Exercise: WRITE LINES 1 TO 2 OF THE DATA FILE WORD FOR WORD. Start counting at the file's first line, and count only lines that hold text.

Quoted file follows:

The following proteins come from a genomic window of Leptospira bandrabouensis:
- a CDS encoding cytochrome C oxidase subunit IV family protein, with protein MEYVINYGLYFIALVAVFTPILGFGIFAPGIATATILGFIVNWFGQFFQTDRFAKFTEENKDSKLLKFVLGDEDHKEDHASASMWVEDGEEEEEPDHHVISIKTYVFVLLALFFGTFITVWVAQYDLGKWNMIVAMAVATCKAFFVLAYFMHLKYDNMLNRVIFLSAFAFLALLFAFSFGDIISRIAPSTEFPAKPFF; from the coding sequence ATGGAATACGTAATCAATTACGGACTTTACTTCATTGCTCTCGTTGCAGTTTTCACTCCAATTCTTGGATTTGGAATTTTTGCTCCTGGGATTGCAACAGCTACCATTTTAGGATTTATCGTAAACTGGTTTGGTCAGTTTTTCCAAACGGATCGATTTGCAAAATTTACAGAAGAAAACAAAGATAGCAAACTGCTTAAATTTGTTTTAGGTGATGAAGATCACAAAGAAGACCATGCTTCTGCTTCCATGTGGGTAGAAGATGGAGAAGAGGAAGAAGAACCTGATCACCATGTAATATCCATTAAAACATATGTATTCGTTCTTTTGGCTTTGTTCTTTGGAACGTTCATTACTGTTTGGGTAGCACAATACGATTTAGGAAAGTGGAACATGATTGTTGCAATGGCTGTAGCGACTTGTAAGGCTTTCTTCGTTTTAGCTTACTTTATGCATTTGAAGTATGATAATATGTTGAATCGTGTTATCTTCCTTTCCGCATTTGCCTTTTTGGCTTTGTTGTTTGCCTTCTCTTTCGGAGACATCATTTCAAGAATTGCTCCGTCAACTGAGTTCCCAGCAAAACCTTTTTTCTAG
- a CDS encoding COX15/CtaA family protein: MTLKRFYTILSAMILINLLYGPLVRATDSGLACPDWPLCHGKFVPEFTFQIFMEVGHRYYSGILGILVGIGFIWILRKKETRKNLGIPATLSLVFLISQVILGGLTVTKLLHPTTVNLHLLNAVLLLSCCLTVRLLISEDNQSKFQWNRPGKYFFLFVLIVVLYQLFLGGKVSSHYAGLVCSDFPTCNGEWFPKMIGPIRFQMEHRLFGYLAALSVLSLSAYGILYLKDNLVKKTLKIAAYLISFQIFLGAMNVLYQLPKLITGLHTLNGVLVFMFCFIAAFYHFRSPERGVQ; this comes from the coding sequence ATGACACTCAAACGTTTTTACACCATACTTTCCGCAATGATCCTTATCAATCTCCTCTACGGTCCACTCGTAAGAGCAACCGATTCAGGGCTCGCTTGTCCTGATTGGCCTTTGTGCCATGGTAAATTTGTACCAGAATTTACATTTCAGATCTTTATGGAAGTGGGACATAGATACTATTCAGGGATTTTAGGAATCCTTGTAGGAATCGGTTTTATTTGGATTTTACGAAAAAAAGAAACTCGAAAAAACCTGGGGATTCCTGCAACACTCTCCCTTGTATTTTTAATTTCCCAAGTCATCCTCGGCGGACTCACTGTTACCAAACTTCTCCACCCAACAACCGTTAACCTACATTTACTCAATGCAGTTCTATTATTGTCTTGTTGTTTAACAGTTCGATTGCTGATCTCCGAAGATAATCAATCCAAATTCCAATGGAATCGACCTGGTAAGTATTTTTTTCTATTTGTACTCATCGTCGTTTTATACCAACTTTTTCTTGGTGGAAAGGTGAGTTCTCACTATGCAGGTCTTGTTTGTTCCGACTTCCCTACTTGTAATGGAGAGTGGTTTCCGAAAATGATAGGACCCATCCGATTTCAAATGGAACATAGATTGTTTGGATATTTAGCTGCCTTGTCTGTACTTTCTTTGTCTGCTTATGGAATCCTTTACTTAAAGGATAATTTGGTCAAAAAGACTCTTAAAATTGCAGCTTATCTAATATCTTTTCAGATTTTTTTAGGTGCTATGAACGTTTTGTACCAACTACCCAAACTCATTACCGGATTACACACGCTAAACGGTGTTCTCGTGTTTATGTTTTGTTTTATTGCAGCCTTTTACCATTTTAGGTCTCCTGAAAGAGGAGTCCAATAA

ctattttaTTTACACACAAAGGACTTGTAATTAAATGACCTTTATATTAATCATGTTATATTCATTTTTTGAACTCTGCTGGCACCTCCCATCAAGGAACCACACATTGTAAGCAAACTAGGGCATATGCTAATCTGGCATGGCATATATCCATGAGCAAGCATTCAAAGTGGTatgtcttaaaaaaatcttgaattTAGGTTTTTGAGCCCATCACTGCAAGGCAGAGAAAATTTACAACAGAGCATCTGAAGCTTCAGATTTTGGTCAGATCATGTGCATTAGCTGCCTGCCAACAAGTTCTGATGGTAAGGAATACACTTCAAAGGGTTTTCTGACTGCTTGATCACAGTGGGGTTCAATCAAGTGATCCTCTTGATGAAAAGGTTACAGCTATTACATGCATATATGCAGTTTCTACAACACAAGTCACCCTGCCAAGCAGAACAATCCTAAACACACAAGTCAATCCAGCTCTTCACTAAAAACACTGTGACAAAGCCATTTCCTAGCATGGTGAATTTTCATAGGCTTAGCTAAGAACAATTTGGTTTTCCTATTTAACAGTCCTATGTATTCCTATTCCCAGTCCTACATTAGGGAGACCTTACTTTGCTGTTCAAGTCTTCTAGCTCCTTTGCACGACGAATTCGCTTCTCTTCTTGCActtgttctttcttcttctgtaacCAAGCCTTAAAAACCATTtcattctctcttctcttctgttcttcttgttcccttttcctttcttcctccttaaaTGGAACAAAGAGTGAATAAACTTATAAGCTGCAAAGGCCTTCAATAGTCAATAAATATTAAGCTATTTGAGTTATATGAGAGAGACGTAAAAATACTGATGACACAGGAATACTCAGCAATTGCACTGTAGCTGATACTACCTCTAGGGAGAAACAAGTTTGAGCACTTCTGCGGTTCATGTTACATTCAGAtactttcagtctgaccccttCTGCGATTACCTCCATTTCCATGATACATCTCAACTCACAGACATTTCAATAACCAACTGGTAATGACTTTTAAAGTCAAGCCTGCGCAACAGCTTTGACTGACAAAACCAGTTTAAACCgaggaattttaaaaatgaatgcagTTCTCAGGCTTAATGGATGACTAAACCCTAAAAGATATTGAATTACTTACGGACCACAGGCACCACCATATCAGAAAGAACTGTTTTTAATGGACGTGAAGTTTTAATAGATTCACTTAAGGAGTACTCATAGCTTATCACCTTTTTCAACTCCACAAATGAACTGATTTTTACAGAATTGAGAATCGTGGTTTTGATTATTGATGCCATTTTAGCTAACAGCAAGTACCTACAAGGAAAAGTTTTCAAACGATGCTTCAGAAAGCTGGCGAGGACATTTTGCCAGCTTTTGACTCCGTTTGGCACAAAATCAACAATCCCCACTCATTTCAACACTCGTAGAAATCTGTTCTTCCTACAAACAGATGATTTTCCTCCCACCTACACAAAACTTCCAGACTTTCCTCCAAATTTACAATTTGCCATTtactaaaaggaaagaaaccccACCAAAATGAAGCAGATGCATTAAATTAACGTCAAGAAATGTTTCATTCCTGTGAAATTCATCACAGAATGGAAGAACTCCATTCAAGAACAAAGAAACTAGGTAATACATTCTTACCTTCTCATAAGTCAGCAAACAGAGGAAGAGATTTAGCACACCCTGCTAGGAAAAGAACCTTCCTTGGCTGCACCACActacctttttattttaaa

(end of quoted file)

The following proteins come from a genomic window of Leptospira bandrabouensis:
- a CDS encoding cytochrome C oxidase subunit IV family protein, with protein MEYVINYGLYFIALVAVFTPILGFGIFAPGIATATILGFIVNWFGQFFQTDRFAKFTEENKDSKLLKFVLGDEDHKEDHASASMWVEDGEEEEEPDHHVISIKTYVFVLLALFFGTFITVWVAQYDLGKWNMIVAMAVATCKAFFVLAYFMHLKYDNMLNRVIFLSAFAFLALLFAFSFGDIISRIAPSTEFPAKPFF; from the coding sequence ATGGAATACGTAATCAATTACGGACTTTACTTCATTGCTCTCGTTGCAGTTTTCACTCCAATTCTTGGATTTGGAATTTTTGCTCCTGGGATTGCAACAGCTACCATTTTAGGATTTATCGTAAACTGGTTTGGTCAGTTTTTCCAAACGGATCGATTTGCAAAATTTACAGAAGAAAACAAAGATAGCAAACTGCTTAAATTTGTTTTAGGTGATGAAGATCACAAAGAAGACCATGCTTCTGCTTCCATGTGGGTAGAAGATGGAGAAGAGGAAGAAGAACCTGATCACCATGTAATATCCATTAAAACATATGTATTCGTTCTTTTGGCTTTGTTCTTTGGAACGTTCATTACTGTTTGGGTAGCACAATACGATTTAGGAAAGTGGAACATGATTGTTGCAATGGCTGTAGCGACTTGTAAGGCTTTCTTCGTTTTAGCTTACTTTATGCATTTGAAGTATGATAATATGTTGAATCGTGTTATCTTCCTTTCCGCATTTGCCTTTTTGGCTTTGTTGTTTGCCTTCTCTTTCGGAGACATCATTTCAAGAATTGCTCCGTCAACTGAGTTCCCAGCAAAACCTTTTTTCTAG